Doodlebug: Look it up. It’s a classic time-waster; it’s a World War II German missile; a self-propelled rail car; an oil diviner; one of a family of woodlice.
But to these guys, a doodlebug is something special — special enough to draw them from across New York to Preble on Saturday to ride their doodlebugs in a parade.
Doodlebug tractors originated in the 1940s, when tractors were in short supply. Farmers would modify their cars — most commonly a 1920s or 1930s Ford — to become tractors. Nowadays, several clubs preserve examples of the doodlebug tractor — most popular in New England and upstate New York.
“We always say we’re the best doodlebug club in New York state, and we haven’t been proven wrong yet,” said club President Ron Oakley, 70, of Binghamton.
The club has 34 members. Saturday’s parade featured 10 people and six homemade tractors.
“We’re pretty scattered around, so we just kind of stay in touch and have these events — about 10 of them a year — where we get together and either display the doodlebugs or go on a nice back roads ride,” Oakley said.
Oakley’s tractor was built from a Model A Ford in the 1930s, and can get up to just about 15 mph.
“It’s a 1928, so it wasn’t that old when they chopped it,” he said. “I’ve had it for 11 years — I remembered when I was a kid, I used to work on a farm down in Pennsylvania and they had a doodlebug on the farm — so when I saw this one, it caught my eye and I bought it.”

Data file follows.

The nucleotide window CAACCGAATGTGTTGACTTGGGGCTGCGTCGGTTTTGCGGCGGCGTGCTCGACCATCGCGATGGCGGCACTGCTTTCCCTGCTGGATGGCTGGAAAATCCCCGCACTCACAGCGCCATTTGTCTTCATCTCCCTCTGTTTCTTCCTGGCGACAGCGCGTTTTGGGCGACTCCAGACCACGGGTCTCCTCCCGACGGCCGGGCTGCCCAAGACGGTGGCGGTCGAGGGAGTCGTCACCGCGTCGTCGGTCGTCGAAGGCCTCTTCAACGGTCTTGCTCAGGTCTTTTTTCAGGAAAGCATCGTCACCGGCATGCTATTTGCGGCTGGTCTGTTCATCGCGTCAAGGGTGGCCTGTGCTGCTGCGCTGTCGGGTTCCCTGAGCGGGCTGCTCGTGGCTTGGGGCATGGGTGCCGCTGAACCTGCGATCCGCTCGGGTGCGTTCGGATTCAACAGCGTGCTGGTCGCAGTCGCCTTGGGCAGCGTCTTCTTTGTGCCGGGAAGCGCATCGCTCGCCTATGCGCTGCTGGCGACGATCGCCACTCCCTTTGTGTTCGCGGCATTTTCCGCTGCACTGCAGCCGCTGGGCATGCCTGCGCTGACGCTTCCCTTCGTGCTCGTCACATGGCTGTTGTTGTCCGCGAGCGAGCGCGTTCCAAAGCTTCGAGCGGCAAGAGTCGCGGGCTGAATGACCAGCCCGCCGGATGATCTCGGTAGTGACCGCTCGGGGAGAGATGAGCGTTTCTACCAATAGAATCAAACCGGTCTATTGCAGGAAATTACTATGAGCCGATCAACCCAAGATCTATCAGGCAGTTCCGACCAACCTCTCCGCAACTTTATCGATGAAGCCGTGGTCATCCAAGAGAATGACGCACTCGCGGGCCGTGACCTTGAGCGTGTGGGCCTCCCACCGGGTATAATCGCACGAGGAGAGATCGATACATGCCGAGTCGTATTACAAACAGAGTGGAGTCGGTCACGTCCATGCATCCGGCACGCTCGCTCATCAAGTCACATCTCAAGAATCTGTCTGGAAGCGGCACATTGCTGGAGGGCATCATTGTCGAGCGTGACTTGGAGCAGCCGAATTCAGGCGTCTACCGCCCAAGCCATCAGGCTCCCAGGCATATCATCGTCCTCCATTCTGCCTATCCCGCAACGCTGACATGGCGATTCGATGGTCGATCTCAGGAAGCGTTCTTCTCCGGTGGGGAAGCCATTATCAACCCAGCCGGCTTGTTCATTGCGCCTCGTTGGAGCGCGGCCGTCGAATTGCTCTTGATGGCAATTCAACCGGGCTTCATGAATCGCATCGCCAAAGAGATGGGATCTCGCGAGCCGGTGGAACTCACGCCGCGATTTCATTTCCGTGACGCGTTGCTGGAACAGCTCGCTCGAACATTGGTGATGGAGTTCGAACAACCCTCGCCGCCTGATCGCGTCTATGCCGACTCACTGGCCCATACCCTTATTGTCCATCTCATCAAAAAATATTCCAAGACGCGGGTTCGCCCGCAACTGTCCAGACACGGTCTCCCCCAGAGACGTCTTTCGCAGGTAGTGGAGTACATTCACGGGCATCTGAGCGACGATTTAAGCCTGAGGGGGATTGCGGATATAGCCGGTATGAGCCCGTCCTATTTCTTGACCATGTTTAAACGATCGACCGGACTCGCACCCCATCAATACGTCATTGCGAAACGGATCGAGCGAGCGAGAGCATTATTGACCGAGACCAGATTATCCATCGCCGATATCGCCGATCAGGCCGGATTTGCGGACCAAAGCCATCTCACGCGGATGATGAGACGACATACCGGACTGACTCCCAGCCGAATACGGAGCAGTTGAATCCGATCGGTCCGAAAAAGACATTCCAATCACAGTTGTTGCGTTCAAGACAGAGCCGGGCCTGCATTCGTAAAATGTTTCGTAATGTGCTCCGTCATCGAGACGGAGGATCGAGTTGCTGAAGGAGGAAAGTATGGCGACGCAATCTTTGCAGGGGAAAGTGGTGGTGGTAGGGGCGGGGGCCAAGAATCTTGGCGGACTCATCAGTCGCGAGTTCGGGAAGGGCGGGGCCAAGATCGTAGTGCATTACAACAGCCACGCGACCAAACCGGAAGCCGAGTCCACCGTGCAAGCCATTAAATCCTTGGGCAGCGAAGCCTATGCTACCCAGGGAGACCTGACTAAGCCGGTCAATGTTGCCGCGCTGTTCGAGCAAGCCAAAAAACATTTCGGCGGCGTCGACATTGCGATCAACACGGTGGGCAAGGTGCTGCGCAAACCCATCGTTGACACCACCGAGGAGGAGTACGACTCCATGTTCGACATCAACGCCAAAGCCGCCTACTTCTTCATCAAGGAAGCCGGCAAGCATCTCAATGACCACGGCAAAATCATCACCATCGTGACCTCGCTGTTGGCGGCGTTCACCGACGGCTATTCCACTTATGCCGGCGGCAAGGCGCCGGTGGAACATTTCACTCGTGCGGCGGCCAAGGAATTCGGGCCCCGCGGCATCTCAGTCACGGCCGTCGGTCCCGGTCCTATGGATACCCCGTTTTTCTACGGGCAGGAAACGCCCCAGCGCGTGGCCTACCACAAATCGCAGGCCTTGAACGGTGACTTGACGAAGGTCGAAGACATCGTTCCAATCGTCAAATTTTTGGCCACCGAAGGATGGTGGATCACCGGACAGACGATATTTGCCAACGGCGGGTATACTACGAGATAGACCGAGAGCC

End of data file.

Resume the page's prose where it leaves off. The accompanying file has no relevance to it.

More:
Oakley met like-minded men with his same hobby when he joined the Franklin Doodlebug Club a few years later. The club meets monthly in Franklin, in Delaware County.
“The Doodlebug Parade — it’s about the camaraderie and having fun,” said member Glenn “Sparky” Craig, 69, of Preble. His friends chimed in, “And lunch!”
The group lined up their doodlebugs next door to the Preble Fire Station, set to travel south to Dwyer Memorial Park for lunch and then over to Country Flavors ice cream shop for dessert.
“They’re good old guys, you know,” Craig said. “It’s nice getting everybody together for the day.”